Honors | Machiavelli and Management
H204 | 9199 | J. Bondanella

1:00-2:15 TR FR C147

Only books that have achieved the status of a "classic" have a staying
power over the centuries.  Italian novelist Italo Calvino defined a
classic as "a book that has never finished saying what it has to say."
Generations of readers have found something of interest in such
writers as Plato, Dante, Shakespeare, Cervantes, Rousseau, Marx and
Freud.  Machiavelli's political writings, especially his Prince, have
generated centuries of controversy and debate.  "Machiavelli and
Management" introduces students to a perennial issue in social,
political and intellectual history that concerns the migration of
ideas-the creation of sets of theoretical ideas in a specific
historical and social context that are transformed, used, reused, and
even abused over time. In recent years, Machiavelli's works have given
rise to a "cottage industry" of books, which attempt to apply his
theories of political leadership in a variety of ways. His Prince is
commonly taught in introductory political theory, but his ideas
concerning the nature of political inquiry, the purpose and form of
government, and the ways of wielding of political power have had a
much broader, popular influence. Every modern dictionary contains a
definition of the adjective "Machiavellian".

This seminar will examine how a set of ideas about political
leadership rooted in a specific time and place are reformulated,
reinterpreted and then employed in completely different contexts, some
of which Machiavelli himself could never have imagined. After a brief
exploration of different concepts of leadership in the ancient and
medieval world, our discussions will focus on Machiavelli's concept of
political leadership, particularly his advice to new princes to use
such qualities as cruelty, deceit, or fear to achieve social and
political stability in a world where human beings cannot be trusted.
We shall examine how Machiavelli himself utilized these concepts in
different contexts. Our investigations will then move to the question
of how this set of political and social theories concerned with the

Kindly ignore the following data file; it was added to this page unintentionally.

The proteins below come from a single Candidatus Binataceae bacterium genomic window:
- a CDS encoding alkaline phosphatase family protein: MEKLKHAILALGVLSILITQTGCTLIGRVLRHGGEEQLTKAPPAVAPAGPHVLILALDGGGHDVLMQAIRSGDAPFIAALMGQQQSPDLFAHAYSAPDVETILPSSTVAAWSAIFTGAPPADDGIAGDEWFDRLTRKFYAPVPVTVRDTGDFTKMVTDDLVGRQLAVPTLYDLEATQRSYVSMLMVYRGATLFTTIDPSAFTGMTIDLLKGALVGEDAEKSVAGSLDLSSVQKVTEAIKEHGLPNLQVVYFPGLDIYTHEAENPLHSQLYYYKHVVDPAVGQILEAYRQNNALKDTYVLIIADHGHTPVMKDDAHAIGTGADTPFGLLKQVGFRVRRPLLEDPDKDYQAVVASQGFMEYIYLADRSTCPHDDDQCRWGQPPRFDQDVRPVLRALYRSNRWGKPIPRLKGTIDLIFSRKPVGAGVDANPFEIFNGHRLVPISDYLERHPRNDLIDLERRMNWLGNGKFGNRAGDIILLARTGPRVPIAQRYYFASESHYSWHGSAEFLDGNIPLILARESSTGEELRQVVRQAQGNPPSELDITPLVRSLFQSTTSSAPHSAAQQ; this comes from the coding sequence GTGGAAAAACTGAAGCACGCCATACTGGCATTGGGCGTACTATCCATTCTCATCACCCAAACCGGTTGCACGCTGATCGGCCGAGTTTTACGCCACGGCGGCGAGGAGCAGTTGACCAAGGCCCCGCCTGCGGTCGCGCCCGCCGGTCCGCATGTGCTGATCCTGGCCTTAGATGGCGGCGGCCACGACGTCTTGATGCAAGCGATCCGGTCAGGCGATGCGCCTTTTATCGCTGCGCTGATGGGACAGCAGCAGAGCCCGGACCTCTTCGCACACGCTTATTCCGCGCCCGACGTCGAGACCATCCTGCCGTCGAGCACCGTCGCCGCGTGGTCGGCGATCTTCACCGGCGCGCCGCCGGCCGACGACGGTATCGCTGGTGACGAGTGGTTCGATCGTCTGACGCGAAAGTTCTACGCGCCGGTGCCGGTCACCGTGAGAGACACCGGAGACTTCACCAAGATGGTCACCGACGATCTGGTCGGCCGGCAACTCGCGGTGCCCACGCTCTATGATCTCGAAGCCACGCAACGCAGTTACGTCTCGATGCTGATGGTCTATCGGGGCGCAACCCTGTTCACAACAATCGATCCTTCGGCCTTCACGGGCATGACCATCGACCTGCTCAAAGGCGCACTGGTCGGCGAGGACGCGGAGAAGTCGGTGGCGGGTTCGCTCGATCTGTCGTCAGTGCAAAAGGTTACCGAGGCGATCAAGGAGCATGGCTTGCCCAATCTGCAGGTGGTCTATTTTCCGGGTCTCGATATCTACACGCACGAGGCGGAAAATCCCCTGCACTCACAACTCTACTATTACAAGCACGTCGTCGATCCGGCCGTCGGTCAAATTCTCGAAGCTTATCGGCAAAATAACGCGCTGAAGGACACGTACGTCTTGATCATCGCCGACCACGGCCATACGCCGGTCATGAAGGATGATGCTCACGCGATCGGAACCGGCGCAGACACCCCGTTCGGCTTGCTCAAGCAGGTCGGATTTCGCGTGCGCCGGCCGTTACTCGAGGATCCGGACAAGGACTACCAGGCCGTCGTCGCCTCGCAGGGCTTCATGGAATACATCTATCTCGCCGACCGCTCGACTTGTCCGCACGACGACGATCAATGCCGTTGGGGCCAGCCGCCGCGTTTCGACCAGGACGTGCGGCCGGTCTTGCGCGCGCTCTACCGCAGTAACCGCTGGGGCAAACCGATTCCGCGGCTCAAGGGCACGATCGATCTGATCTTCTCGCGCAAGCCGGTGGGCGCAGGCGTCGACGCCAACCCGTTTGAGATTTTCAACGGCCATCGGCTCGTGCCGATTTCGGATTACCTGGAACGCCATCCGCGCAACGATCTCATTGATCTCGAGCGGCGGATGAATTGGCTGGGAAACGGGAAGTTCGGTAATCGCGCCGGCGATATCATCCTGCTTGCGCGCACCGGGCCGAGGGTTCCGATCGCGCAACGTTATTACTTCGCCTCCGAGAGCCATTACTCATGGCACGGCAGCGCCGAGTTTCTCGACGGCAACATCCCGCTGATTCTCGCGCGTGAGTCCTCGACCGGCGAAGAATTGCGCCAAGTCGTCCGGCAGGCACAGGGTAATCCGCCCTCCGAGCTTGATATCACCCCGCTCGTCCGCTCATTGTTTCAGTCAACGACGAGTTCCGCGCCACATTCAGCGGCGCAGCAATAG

nature of successful leadership has come to be applied to
twentieth-century theories of political, social, business or corporate
management and feminism.


Readings for the first part of the course will include very brief
selections from Plato and other Roman and medieval writers outlining
the traditional view of the leader or prince. Then we will examine
Machiavelli's works, those in which he focuses upon the nature of
leadership: The Prince(the handbook for the successful leader, first
published in 1532); Discourses on Livy (Machiavelli's outline of a
perfect republic based upon the model of ancient Rome, first published
in 1531); and The Mandrake Root (a comedy first published in 1519
which applies Machiavelli's ideas to the private sphere rather than to
the public domain). Readings will include brief selections from some
of his Renaissance critics including Francesco Guicciardini and
Innocent Gentillet as well as Shakespeare's Richard III (1593), which
depicts and critiques the Machiavellian leader. After a brief survey
of responses to Machiavelli during the Enlightenment and the rise of
the Romantic movement, we will focus upon works that show how the
Machiavellian canon has been transformed by contemporary thinkers, who
have utilized Machiavelli's theories in quite different contexts and
for different purposes. These works will include: Antonio Gramsci's
(1891-1937) The Modern Prince, which offers the novel theory that the
modern political party must replace the individual leader; Antony
Jay's classic book, Management and Machiavelli, that draws a
comparison between states and corporations, claiming that the model
for the new science of management lies in the the old art of
government; Machiavelli, Marketing and Management (Phil Harris, Andrew
J. Lock, Patricia Rees), a book on the cutting-edge that explores
Machiavelli's management and marketing principles and their
implications/applications for management, marketing and political
thought today. This book looks not only at Machiavelli's rhetoric but
at issues in  modern management, government and ethics, marketing,
political communication and spin doctoring.

Book list:

1.  Machiavelli, Niccolò, The Portable Machiavelli (trans. & eds, P.
Bondanella, Musa), Penguin. ISBN: 0140150927

2.  Shakespeare, William, Richard III, ed. T.J.B Spencer, Viking
Press. ISBN:  0140707123 (New Penguin Shakespeare)

3. Harris, Phil, Andrew J. Lock, Patricia Rees, Machiavelli, Marketing
and Management, Routledge, 2000.  ISBN: 0415216702 (Paperback)

4.  Jay, Antony, Management and Machiavelli: Discovering a New Science
of Management in the Timeless Principles of Statecraft, Pfeiffer &
Co., 1994 (Revised, updated edition). ISBN: 0136026087

5.  Viroli, Maurizio, Niccolo's Smile: A Biography of Machiavelli,
trans. Antony Shugaar, Farrar, Straus and Giroux, 2001. ISBN:
0374528004 (Paperback)

6. Your choice of a book displaying Machiavelli's influence from
1520-2003. You may check this book out from the library. You will be
asked to write a short book review. Happy hunting!


Grades in this class will be based on class participation, brief
written commentaries on the texts and 3 essays of 3-5 pages. You will
write one book review. You will have the opportunity to revise any of
your written work. If you have any questions about the course, feel
free to contact me at bondane@indiana.edu..